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Title: The mutation of Islamic politics and the demise of the Kemalist state in Turkey
Author: Cengiz, Fatih Cagatay
ISNI:       0000 0004 6061 7475
Awarding Body: SOAS University of London
Current Institution: SOAS, University of London
Date of Award: 2016
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This thesis aims to shed light on the dynamics of the mutation of Islamic politics and the demise of the Kemalist state in Turkey after the late 1990s. It problematises the way in which neoliberal globalisation after the 1980s transformed the cross-class electoral alliances of Islamic political parties in Turkey, and also created conditions that made changes in civil-military relations possible. First and foremost, the thesis hypothesises that the mutation of Islamic politics in Turkey was an instrumental factor in achieving the break between military and parliamentary power. Second, the thesis argues that the rise of the Justice and Development Party (Adalet ve Kalkinma Partisi, AKP) in 2002 embodies this mutation in Islamic politics in Turkey, to the extent that the AKP has been able to unify the interests of big finance capital and peripheral capital. By representing these different fractions of the bourgeoisie, the AKP has managed to overcome the political omnipotence of the Turkish military, concurrently leading to the institutional necrosis of the Kemalist/Bonapartist state. In other words, the thesis contends that while the economic base of Islamic politics in Turkey in the 1990s, as represented at that time by the Welfare Party (Refah Partisi, RP, a pro-Islamist party), was largely grounded in the peripheral nascent capital and remained aloof from big finance capital, the AKP in the 2000s has managed to economically represent the symbiosis of peripheral and big finance capital, contributing to the metamorphosis of Islamic politics in Turkey into a neoliberal religious conservative project. A breakaway from its predecessor's Islamic genealogy enabled the party to carry out a democratic transition until 2010/2011. This study employs a class-based approach to understanding state-society relations with respect to Islamic politics and the role of military in Turkish society.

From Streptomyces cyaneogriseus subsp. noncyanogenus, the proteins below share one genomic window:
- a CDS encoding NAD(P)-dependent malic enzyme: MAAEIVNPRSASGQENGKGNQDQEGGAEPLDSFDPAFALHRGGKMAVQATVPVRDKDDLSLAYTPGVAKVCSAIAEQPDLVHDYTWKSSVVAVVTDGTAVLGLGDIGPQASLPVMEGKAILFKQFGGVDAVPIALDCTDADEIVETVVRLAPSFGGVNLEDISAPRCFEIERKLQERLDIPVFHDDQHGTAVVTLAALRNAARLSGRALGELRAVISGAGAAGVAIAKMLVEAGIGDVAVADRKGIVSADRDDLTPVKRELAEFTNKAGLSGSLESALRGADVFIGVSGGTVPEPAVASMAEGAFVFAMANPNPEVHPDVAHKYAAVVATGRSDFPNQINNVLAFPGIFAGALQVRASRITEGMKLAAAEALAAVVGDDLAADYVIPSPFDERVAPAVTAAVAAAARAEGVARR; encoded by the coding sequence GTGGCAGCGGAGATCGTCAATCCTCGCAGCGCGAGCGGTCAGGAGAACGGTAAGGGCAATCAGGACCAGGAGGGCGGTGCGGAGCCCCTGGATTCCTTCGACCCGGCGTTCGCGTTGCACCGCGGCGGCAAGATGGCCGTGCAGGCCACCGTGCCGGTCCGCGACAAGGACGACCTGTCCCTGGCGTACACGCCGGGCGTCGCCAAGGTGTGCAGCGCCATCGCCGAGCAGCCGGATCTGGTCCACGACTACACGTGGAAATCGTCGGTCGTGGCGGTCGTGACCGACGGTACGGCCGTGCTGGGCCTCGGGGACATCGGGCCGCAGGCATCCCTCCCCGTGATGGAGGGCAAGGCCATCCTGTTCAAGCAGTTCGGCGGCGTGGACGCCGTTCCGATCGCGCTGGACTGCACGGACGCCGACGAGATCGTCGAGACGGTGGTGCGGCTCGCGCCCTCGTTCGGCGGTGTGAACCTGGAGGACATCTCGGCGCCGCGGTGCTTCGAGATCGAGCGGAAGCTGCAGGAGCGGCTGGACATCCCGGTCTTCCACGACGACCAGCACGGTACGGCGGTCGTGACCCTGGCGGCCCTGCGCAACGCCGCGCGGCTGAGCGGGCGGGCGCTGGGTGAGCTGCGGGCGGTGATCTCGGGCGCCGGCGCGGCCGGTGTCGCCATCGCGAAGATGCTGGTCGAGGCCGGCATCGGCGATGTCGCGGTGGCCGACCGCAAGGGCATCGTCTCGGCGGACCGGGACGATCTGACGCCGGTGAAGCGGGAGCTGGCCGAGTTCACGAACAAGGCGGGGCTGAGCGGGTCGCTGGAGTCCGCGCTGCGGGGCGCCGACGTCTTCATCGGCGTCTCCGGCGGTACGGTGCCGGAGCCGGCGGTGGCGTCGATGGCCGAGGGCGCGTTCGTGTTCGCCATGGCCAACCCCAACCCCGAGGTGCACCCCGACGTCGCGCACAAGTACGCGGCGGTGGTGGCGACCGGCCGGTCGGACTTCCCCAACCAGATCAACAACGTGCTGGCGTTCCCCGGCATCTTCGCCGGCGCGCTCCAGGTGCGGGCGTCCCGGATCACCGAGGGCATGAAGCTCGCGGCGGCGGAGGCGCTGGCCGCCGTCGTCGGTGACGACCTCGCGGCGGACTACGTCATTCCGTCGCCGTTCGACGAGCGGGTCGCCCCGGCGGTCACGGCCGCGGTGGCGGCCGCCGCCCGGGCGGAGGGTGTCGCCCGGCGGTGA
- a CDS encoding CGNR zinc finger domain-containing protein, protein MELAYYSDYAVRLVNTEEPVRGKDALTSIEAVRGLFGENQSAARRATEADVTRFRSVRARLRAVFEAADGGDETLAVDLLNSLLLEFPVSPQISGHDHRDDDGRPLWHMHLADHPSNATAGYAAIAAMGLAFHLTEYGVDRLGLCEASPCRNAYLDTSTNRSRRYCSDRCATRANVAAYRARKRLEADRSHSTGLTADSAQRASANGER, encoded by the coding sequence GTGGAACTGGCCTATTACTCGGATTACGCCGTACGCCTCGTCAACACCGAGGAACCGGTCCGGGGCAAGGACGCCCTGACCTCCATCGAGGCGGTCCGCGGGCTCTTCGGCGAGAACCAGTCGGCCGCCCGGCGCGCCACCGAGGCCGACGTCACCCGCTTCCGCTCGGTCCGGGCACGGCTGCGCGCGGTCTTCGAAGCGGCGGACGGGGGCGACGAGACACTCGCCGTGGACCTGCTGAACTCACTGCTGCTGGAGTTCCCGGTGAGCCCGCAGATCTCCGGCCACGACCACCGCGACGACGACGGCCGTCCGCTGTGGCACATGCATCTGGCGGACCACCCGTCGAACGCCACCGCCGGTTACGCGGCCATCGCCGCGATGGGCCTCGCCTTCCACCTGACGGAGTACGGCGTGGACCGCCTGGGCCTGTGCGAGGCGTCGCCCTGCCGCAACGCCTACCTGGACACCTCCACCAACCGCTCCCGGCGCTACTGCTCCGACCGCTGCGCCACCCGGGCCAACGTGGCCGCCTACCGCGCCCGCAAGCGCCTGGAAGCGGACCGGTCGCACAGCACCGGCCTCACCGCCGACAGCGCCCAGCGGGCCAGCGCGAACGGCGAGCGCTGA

Supervisor: Not available Sponsor: Not available
Qualification Name: Thesis (Ph.D.) Qualification Level: Doctoral